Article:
The Tell-Tale Heart (1843) Essay


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“The Tell-Tale Heart” (1843)


Edgar Allen Poe's “The Tell-Tale Heart” is a story where an unnamed narrator confesses the murder of an old man. Poe has written many strange and complex short stories in his career, but The Tell-Tale Heart is the story that is very mysterious and psychologically interesting. Poe has shown real fascination towards death, madness and display of troubled human relationships. “The Tell-Tale Heart” assembles his entire culmination in this short story. The narrator of the story has clearly explained the death of the old man and its consequences, which remains the center of the narration.

The clarity of the narration itself makes the understanding of the narration very difficult and also questions that sanity and emotional stability of the anonymous narrator. The language used in the story, the subjectivism and the confusion between characters and readers have foreshadowed many recent works of fiction. This paper aims to provide a persuasive essay on the Edgar Allen Poe's “The Tell-Tale Heart”, that how it has been a classic example of presenting an unreliable narrator.

Analysis of “The Tell-Tale Heart”

This story has been a classic example of Poe’s narration techniques. The plot of the story is about the murder of an old man, whose identity is not completely defined by the narrator. The narrator of the story is unnamed and unreliable. His unreliability could be understood from the beginning of the story. The narrator of the story tries to explain that he is not mad or insane. He wants to explain himself as completely sane person (Poe, 3). For clarifying himself he narrates a story and tries to show it as a proof of his sanity while accepting the deed of murder. Though, the narrator is completely aware of the fact that the explanation seems to display his insanity. He explains that reason behind his desire to kill the old man is just that he has blue eyes, which makes the narrator scared. He feels that his eyes are like that of vulture and thus he feels afraid. He explains to the readers that he is not made and had committed a crime with ‘foresight’ and ‘caution’ (Poe, 3). He explains his act of caution, by stating that before the murder he used to go to old man’s room every night, for a week. He cautiously threw the light of lantern on the eyes of the old man.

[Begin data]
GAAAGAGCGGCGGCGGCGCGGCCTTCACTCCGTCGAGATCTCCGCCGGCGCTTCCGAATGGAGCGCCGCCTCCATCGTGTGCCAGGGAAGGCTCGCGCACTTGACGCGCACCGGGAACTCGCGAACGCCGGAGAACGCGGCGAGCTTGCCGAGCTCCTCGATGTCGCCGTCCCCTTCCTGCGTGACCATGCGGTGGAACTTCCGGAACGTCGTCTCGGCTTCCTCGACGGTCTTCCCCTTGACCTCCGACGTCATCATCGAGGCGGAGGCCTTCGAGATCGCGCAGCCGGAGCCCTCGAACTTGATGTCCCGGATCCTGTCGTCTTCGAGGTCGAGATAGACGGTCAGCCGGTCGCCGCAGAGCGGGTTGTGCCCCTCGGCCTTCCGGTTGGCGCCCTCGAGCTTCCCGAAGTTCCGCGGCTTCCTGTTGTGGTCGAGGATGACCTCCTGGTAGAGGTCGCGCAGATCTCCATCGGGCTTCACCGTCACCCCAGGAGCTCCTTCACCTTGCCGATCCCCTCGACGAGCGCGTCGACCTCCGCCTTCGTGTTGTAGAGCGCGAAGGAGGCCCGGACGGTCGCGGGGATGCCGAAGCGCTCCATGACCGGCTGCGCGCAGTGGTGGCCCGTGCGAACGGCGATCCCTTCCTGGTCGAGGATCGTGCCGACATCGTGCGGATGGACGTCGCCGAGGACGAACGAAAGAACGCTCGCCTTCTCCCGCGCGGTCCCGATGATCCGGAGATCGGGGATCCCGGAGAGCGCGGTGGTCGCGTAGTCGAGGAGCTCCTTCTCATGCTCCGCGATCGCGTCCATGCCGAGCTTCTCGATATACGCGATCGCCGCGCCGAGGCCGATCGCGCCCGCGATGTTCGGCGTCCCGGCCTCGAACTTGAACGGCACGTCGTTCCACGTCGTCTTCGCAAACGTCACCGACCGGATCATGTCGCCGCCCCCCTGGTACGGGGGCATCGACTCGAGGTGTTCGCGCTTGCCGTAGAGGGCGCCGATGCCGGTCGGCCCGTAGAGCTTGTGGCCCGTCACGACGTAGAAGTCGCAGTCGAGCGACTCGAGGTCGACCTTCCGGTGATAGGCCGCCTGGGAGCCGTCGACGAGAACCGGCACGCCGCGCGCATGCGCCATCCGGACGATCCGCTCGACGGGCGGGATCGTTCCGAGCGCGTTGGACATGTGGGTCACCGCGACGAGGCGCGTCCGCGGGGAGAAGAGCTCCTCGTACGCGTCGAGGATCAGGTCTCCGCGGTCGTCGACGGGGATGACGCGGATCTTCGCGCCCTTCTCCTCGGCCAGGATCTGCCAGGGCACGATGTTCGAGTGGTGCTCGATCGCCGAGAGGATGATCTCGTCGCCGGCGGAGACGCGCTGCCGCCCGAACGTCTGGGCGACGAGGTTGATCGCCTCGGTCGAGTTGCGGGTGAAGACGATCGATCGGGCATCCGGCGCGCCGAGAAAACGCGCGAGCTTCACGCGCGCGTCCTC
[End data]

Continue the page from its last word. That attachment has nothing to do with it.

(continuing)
The uses of the words in the story are done very efficiently. In the story the narrator insists on explaining his sanity and for this purpose he changes the signs of his insanity with oversensitivity and tension (Robinson, 14). The main issues for the narrator are the old man’s eyes; he wanted to kill the old man so that his eyes might not see him again. He goes to the old man’s apartment every night for seven days, but he always found old man sleeping. For the narrator, the problem was the eyes and not the man, so he could not kill him if the eyes are not open (Poe, 4). This is the display of conflict in the story. The story has been heightened by the excess details, in order to show the murderer’s obsession for killing. Such details include the eyes of old man, the heart beats and his claim to prove himself sane. The efficient use of words has greatly contributed to the content of the story and thus association of proper form of words and language demonstrates paranoia in the story. The story highly displays paranoia, which clarifies the complex psychological complication of the narrator. For example, in the first sentence of the story narrator agrees to the fact that he is very nervous, yet he himself is unable to understand that why he should be considered mad. The narrator in the story “The Tell-Tale Heart” states that his hypersensitivity is the evidence of his sanity and not as the symptom of mental illness.